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House Speaker Bosma wary of casino bill’s provisions

House Minority Leader Brian BosmR-Indianapolis turns away from speakers podium after Democrats adjourned for day without allowing Republicans speak resolutiwhich

House Minority Leader Brian Bosma, R-Indianapolis, turns away from the speakers podium after Democrats adjourned for the day without allowing Republicans to speak on a resolution which would ban gay marriages at the Statehouse in Indianapolis, Monday, March 1, 2004. (AP Photo/Tom Strattman)

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Updated: March 28, 2013 6:33AM



INDIANAPOLIS — House Speaker Brian Bosma said Tuesday he has concerns with the casino bill, calling it a likely “expansion of gaming.”

Bosma also held a review of the first part of the legislative session, noting that the main pieces of legislation passed the House with a more peaceable atmosphere than in the past.

The bill passed the Senate Monday with a 32-18 vote.

It would relieve up to $235 million in state taxes from casinos and reorganize taxing structures by replacing the $3 per-person admission tax with a 2.5 percent supplemental wagering tax.

It also allows racino to have table games, and casino boats to move on land.

Senators on both sides of the aisle insisted on Monday the bill needs to move through, since it’s the option the General Assembly has to help casinos compete with gaming in adjacent states.

Bosma said he isn’t familiar with the details now in the casino bill, but believes it will likely be changed before it comes before a House vote.

He said he would look closely at the issue, but doesn’t trust the argument of casinos being threatened, saying a call to protect the industry has been used for other gaming interests.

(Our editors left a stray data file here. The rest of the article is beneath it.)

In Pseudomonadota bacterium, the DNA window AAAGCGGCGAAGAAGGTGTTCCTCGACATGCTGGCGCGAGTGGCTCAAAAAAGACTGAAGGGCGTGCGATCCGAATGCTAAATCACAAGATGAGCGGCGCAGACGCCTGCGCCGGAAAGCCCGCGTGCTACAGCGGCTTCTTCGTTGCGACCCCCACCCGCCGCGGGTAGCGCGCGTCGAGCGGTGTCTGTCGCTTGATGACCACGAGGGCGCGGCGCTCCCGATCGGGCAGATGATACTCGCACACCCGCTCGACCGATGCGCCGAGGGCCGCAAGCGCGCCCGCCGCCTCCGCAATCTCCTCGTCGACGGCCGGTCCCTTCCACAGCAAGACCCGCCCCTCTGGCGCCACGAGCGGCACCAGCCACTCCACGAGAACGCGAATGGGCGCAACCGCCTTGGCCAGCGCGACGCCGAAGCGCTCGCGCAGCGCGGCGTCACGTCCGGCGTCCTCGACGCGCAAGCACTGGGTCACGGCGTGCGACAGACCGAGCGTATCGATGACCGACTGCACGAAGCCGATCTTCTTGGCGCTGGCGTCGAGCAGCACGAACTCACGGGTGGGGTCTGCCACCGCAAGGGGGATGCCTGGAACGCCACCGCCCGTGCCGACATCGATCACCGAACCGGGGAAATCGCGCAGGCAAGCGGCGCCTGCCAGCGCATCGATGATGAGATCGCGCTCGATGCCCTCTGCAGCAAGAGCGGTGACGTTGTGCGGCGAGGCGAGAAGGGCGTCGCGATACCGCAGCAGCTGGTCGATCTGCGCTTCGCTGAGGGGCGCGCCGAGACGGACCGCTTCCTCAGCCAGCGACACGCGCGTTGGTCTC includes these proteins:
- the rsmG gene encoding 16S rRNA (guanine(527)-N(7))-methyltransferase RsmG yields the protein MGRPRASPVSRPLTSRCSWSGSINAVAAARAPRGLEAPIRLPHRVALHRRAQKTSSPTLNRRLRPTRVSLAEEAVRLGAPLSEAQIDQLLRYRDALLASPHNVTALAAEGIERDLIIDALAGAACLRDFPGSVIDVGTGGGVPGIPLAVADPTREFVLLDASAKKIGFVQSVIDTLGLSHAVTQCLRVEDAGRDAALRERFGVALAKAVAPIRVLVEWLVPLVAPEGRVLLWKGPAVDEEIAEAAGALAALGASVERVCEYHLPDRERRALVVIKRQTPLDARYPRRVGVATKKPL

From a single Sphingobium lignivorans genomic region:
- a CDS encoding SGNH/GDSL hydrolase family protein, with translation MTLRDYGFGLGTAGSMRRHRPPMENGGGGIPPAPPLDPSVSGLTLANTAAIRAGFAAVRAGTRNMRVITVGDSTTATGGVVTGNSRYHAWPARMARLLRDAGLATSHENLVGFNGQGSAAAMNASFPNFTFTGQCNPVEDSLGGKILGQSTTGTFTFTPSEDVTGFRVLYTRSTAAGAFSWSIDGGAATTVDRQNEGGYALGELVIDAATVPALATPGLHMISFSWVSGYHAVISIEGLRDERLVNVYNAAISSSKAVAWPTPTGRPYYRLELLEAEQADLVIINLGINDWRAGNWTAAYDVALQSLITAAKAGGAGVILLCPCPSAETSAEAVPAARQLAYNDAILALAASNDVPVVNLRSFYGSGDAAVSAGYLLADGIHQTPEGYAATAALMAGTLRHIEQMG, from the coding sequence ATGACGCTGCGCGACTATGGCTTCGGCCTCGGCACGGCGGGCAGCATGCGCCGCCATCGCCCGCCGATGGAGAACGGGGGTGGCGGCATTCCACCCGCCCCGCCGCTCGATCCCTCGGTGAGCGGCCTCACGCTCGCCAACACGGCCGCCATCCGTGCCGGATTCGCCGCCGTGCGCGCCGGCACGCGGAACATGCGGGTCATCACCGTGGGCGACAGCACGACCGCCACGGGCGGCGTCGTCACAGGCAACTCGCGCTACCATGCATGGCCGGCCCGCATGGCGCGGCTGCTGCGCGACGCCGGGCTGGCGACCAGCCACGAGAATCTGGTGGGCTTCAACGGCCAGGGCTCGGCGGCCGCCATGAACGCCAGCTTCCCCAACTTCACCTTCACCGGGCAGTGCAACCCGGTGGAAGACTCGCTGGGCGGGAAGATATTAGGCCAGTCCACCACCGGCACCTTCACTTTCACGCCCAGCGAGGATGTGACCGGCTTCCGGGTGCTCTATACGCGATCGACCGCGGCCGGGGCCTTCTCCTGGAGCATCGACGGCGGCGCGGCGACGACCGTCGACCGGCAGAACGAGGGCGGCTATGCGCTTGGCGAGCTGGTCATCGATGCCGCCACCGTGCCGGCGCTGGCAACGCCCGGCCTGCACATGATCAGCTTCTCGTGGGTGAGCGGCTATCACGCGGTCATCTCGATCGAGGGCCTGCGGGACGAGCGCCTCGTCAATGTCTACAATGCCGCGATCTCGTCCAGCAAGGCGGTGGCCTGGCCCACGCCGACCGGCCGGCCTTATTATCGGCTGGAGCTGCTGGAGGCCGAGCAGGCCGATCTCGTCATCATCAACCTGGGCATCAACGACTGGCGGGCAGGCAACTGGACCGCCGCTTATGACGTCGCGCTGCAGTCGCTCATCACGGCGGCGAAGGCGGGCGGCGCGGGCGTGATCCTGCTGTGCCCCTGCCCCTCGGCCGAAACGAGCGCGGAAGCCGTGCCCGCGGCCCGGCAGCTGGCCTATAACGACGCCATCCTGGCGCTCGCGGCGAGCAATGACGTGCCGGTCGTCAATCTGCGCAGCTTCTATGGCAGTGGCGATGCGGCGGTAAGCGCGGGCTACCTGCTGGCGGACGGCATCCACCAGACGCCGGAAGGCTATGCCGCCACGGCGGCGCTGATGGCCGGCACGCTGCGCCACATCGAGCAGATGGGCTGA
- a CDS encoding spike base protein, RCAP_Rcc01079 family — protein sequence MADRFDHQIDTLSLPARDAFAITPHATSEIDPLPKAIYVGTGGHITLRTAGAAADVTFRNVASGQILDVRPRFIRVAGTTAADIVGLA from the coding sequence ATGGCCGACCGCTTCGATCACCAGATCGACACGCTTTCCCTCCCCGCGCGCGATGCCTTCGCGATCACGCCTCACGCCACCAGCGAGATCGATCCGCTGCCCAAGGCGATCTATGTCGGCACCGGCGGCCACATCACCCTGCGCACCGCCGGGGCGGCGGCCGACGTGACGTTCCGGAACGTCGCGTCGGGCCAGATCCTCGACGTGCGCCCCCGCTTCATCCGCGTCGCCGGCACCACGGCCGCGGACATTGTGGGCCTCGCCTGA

“I understand there’s some expansion of gaming provided in it,” he said.

“That’s not been our general consensus in the House, at least on the Republican side. We understand we have to keep the industry competitive, with so much competition from surrounding states, but I don’t foresee a massive expansion of gaming this session.”

He worried about provisions in the bill that allow table games at racinos and casinos to move onto land.

“If you said you could have a land-based casino anywhere, I think you change the game significantly. I wouldn’t favor that type of expansion. Then I think you couldn’t say no to anyone,” Bosma said. “You could have a casino in downtown Indianapolis or other urban areas.”

The bill will head to the Public Policy Committee, chaired by Rep. Bill Davis, R-Portland.

First period over

Bosma compared the legislative session to a hockey game with three periods. He said the first period consisting of introducing new bills was successful.

“We’ve completed the first portion,” Bosma said, “and I’m very pleased with the results.”



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